Saturday, July 13, 2013

Seeing Is Believing Movie Reviews: "Pacific Rim" (2013)

Let’s talk for a minute about monster movies. As my “The Beast From 20,000 Fathoms” review made clear, I’m a huge fan of giant monster movies. But, that doesn’t mean I love all giant monster movies, also made clear by my last review. Like any other film, I have my standards when it comes to monster movies and if a film fails to live up to those standards, then I’m going to look down on that film.

What is it about monster movies that makes me so interested in them? What draws me into these types of films more than most others? Why do I love them so much?

I have no clue.

Ever since I was a kid, I’ve loved watching giant monster movies, especially the Godzilla movies. Yet whenever anybody asked me why I enjoyed these particular movies so much, I could never give a satisfactory answer. I’ve always hoped that, as I gained more knowledge of film and developed my tastes in cinema that the answer to this question would become clear.

It still eludes me to this day.

Maybe it’s because of the idea of monsters: These creatures that defy all the realms of logic and reality, but exist anyway. That they shouldn’t be able to walk around and destroy us, but they’re able to just the same. Maybe it’s because humans are in part to blame for these abominations of life through nuclear testing, pollution or exploring where we weren’t ready to go yet.

Maybe it’s because of nostalgic effect. That these films bring me back to an earlier age of happiness in my life and provide a distraction from reality.

In any case, I’m not sure. What I am sure about is that the newest giant monster film, “Pacific Rim” does remind me of my childhood years and does a great job at providing solid entertainment. 

As a giant monster movie fan, I wholeheartedly approve of “Pacific Rim.”

The film begins with a hole in the Pacific Ocean opening up, creating a portal between our world and a world full of kaiju (Japanese for “beast” or “monster”). Somehow, only kaiju are able to go through this portal and wreak havoc on several costal cities. 

After several kaiju attacks, the world leaders decide they’ve had enough of this and band together to create the ultimate defense against the monster attacks: the Jeagers (German for “hunter”), giant robots built to combat the beasts.

As more kaiju begin to pile through the rift, and Jeagers are slowly taken out, Colonel Stacker (Idris Elba) enlists the help of a former Jeager pilot, Raleigh Becket (Charlie Hunnam) and a young recruit, Mako Mori (Rinko Kikuchi) to command one of the last remaining Jeagers and take down the kaiju threat once and for all.

But let’s face it, the story is rather arbitrary in getting to the good parts: the monster/robot battle scenes. While I’m okay with a story being secondary to the action, I do prefer to see a well crafted story that blends a good human element with some excellent monster bits in a seamless fashion. Unfortunately, “Pacific Rim” doesn’t really do this, but that’s fine.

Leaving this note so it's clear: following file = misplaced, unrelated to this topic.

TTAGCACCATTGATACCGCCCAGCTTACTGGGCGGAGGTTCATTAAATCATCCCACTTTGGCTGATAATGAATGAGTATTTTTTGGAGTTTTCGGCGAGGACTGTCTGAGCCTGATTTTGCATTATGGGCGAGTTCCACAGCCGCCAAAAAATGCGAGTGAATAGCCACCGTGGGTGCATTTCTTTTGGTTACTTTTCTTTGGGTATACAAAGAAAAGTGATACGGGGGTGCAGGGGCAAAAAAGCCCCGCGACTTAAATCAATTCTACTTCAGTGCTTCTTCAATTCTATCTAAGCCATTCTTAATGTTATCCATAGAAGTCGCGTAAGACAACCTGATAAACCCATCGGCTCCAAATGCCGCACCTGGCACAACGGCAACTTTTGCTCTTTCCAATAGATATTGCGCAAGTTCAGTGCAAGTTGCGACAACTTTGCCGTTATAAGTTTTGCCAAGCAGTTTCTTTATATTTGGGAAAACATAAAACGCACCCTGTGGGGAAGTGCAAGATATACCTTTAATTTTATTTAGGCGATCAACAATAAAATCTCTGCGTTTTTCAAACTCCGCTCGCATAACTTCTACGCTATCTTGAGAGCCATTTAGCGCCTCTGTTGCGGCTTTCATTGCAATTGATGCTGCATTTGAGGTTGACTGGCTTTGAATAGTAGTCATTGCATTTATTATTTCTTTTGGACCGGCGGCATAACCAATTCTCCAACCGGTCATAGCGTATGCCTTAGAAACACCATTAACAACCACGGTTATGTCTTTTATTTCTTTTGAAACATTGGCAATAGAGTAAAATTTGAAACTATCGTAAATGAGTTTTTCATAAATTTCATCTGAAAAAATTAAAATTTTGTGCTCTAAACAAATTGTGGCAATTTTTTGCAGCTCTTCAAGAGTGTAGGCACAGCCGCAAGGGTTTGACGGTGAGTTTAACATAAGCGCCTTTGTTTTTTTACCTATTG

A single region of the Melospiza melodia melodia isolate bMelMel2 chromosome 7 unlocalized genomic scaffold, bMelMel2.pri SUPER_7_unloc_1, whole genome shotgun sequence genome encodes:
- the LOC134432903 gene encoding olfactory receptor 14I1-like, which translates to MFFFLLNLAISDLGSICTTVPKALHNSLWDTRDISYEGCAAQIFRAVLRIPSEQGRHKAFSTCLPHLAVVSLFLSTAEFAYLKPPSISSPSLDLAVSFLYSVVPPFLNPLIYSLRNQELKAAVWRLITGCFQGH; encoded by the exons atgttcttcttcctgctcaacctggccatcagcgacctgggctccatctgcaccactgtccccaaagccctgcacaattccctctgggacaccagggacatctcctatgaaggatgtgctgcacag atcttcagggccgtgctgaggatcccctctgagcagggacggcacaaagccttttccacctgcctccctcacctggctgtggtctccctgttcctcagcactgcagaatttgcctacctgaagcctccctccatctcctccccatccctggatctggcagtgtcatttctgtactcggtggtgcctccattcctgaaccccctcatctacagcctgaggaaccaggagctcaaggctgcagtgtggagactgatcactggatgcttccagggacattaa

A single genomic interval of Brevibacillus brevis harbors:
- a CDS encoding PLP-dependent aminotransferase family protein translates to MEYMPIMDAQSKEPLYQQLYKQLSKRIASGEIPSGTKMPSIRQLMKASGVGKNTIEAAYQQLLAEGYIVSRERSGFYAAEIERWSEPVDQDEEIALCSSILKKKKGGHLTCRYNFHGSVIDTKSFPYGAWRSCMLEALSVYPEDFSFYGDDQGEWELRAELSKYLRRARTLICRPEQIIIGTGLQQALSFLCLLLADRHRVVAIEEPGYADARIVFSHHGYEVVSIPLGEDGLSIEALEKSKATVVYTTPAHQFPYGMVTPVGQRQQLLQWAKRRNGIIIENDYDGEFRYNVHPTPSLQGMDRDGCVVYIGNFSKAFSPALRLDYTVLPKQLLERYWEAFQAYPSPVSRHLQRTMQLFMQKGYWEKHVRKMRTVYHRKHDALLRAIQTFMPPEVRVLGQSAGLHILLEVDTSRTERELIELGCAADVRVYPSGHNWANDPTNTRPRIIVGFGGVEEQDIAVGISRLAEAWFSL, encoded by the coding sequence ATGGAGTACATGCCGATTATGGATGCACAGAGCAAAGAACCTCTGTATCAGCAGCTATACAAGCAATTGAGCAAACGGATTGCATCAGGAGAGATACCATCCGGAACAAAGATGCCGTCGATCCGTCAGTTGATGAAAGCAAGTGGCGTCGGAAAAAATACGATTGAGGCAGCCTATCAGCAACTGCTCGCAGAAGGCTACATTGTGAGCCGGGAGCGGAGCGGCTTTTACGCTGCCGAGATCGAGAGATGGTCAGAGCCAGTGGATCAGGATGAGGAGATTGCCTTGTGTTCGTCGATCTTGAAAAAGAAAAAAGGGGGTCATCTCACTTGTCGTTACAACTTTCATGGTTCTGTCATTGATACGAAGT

However the battle scenes themselves are spectacular. Every shot of the Jeagers and kaiju battling is beautiful to look at. The Jeagers are brightly colorful and stick out from the contrasting colors of the kaiju. When most of the fight scenes are taking place in cities like Hong Kong, it really feels like they’re in Hong Kong and not some computer generated city. 

You can feel the weight of a punch from one of the robots and it’s so interesting to see the different kind of variety in attacks and motion that the monsters have. To me, that’s the sign of a good action scene.

Not how many explosions or CGI moments you can pack in, but the weight and the strength behind the attackers. How varied and unique the attacks and powers can get. That’s the power of “Pacific Rim.”

If there’s one other non-action bit worth mentioning about this film, it’s how they’re able to build up this world of monsters and robots so fast and effectively. 

Early on, during the opening montage that explains everything the audience needs to know, we see images of the Jeager pilots being treated like celebrities and television shows ridiculing the kaiju because, at that point, the Jeagers make them look like jokes.

I have always enjoyed these scenes way more than I should. They help to establish how different this particular world is from our own. What makes them unique and why we should pay attention to what’s happening to them. There’s always something to learn and observe from watching a world that slightly differs from ours.

Because if giant monsters started to invade our world and were practically immune to modern weaponry, would we really act any differently?

Overall, I would describe “Pacific Rim” much in the same vein that I describe a film like “The Avengers.” It’s a perfect summer blockbuster. Everything that you would hope for out in a summer movie can be found here: Well made action, many colorful and quirky characters, comedy that usually hits the proper notes and a good mix of drama and suspense to make a complete film (even if the story is simple).

As a giant monster movie fan, I have the utmost respect for Guillermo del Toro and his entire cast and crew for doing such a great job on this film. I can tell that del Toro cares deeply for monster movies, and it really comes through in “Pacific Rim.” The love and detail that he puts into his monsters and world reminds me of Ishiro Honda’s daikaiju films, and I always appreciate that.

Final Grade: B+

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